THROUGHOUT some dismal performances, no one has tried harder to drag Mayo out of the abyss than David Clarke. And on Sunday, when they found form for the first time this season, their goalkeeper was again Mayo’s inspiration.
In his command of the area, in his conviction and bottle, Clarke transcended his own impressive accomplishments and fittingly personified the character that wrung from his colleagues an unlikely victory in Omagh.
In the light of Kerry’s unlikely draw with Monaghan, how vital that victory now is! Two points, we thought, from the remaining two games would have sustained Mayo’s stay in the premier division.
Now we find that at least a point from Donegal in the final game of the series next Sunday is vital to survival. And only a restatement of Sunday’s determination will bring the desired result.
In the gripping fury of the final minutes of Sunday’s game, victory could have swung in any direction. It went to Mayo when pride eventually challenged the hopelessness of so much of their league performance.
In this last gasp effort they played with muscle and nerve ... unified in the common purpose of survival. It would have been enough but for Kerry’s slip in Breffni Park, and next Sunday they have do it all over the field again.
They have to call again for the midfield mastery Tom Parsons displayed. His goal seven minutes from the end of the first half was the catalyst that tilted the game in Mayo’s direction.
He got inside the Tyrone defence, a task Mayo have found notoriously difficult to achieve against total defending. Fergal Boland set up the opportunity with a diagonal ball won by Cillian O’Connor.
From the Ballintubber man’s efficient foot-pass, Andy Moran was able to offload smartly to the inrushing Parsons who glided the ball cooly into the far corner of the net.
It illuminated Mayo. There was a way round the opposing defence at last, and for once this season, their play reflected their ability to prise it open.
Cillian, also sharper and more determined, snatched a point immediately afterwards and both scores helped Mayo to lead at the interval. The Ballintubber man was back to his best in winning ball and scoring freely.
Parsons also put a lot of effort into his tackling and general contribution, and so did all of those from whom extra effort was essential.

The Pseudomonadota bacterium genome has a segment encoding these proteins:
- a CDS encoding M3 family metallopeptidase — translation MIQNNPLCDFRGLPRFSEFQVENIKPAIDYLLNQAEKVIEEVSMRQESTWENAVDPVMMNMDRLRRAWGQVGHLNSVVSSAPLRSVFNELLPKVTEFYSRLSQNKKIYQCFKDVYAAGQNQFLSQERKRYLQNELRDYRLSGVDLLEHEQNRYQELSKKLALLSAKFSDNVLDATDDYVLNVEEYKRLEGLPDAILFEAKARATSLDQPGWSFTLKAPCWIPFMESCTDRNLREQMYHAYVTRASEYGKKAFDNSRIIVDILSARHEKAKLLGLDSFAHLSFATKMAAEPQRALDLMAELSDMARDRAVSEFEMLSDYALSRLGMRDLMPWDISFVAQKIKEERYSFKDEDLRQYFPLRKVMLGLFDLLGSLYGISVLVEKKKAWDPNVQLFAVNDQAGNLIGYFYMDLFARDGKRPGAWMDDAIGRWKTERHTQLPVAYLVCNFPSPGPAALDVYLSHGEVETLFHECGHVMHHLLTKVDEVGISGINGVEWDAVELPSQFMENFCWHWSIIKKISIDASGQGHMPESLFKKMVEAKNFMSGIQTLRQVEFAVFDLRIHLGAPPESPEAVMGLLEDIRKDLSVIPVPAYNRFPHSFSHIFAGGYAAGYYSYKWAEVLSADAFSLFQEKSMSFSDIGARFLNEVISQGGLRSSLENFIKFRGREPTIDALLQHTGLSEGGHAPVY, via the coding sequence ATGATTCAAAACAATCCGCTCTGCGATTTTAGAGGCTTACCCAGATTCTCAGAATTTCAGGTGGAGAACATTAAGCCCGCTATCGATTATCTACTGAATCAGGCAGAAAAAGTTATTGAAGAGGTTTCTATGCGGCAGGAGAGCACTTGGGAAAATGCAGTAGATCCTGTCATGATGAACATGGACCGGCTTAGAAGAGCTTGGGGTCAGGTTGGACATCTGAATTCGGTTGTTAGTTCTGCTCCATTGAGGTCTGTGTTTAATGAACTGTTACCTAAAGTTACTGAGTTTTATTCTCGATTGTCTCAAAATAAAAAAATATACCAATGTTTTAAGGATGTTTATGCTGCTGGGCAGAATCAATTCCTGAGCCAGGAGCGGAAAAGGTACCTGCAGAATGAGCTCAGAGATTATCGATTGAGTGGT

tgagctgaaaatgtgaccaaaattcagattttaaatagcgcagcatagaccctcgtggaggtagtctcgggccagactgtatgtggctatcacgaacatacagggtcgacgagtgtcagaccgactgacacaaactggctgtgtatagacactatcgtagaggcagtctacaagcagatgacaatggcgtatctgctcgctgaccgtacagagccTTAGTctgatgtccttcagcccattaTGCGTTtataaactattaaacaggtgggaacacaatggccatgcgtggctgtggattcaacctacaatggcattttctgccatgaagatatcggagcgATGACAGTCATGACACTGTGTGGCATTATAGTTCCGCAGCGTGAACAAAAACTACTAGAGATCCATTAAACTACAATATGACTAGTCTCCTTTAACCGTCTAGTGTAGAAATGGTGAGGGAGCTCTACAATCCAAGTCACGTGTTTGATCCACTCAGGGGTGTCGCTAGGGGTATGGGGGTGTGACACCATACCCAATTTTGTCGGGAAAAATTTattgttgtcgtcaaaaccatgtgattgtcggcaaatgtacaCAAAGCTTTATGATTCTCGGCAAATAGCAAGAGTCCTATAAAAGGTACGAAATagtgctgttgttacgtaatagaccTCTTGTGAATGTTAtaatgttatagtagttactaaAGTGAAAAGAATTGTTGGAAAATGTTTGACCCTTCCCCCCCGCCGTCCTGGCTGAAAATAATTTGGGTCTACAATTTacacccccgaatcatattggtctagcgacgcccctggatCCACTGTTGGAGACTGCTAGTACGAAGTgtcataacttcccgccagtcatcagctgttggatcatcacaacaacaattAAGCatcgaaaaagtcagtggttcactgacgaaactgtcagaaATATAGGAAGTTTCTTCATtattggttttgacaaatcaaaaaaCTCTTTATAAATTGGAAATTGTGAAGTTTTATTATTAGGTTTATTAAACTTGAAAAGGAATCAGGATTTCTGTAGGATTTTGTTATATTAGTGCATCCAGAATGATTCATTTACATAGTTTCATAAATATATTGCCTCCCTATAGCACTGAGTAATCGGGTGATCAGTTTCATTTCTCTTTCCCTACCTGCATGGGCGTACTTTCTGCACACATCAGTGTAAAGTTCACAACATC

Patrick Durcan, in his more accustomed wing berth, showed strength and desire in his bursts out of defence. Colm Boyle was the driving force of the back line, brave and effective as ever in his tackling ... and exemplary in everything he did.
Mayo lost Lee Keegan after 20 minutes to a black-card offence, and halfway through the second half Danny Kirby was similarly dismissed. Both were blatant fouls. But the dismissal of Niall Sludden for a similar offence was less certain.
Tyrone, who had swiched Mattie Donnelly to partner Colm Cavanagh in the middle of the field, dominated the early part of the second half, but poor marksmanship and good defensive work by Mayo denied them an equalising score until the 44th minute when Kieran McGeary got their ninth point.
Mark Bradley was their outstanding forward, but as their font of scores began to dry up, Keith Higgins, Chris Barrett and Brendan Harrison worked harder and grew stronger as a unit supported by the brilliance of David Clarke in goal.
Shane Nally, on from the start, was an adequate replacement for Conor O’Shea, and in the unusual role of wing forward, David Drake displayed a versatility that will please Stephen Rochford in his search for forwards.
Danny Kirby showed some nice flashes at midfield up to his dismissal and the experience of Kevin McLoughlin was never more evident than in latching on to a fine delivery by substitute Donal Vaughan to score the winning point minutes from the end.
There was promise, too, in the displays of substitutes Stephen Coen and Jason Doherty, and in steady ball-winning ability of Andy Moran.
The introduction of Aidan O’Shea was a vital move in disrupting the unity of the Tyrone defence and in restoring a winning pulse to Mayo amid the white heat of battle.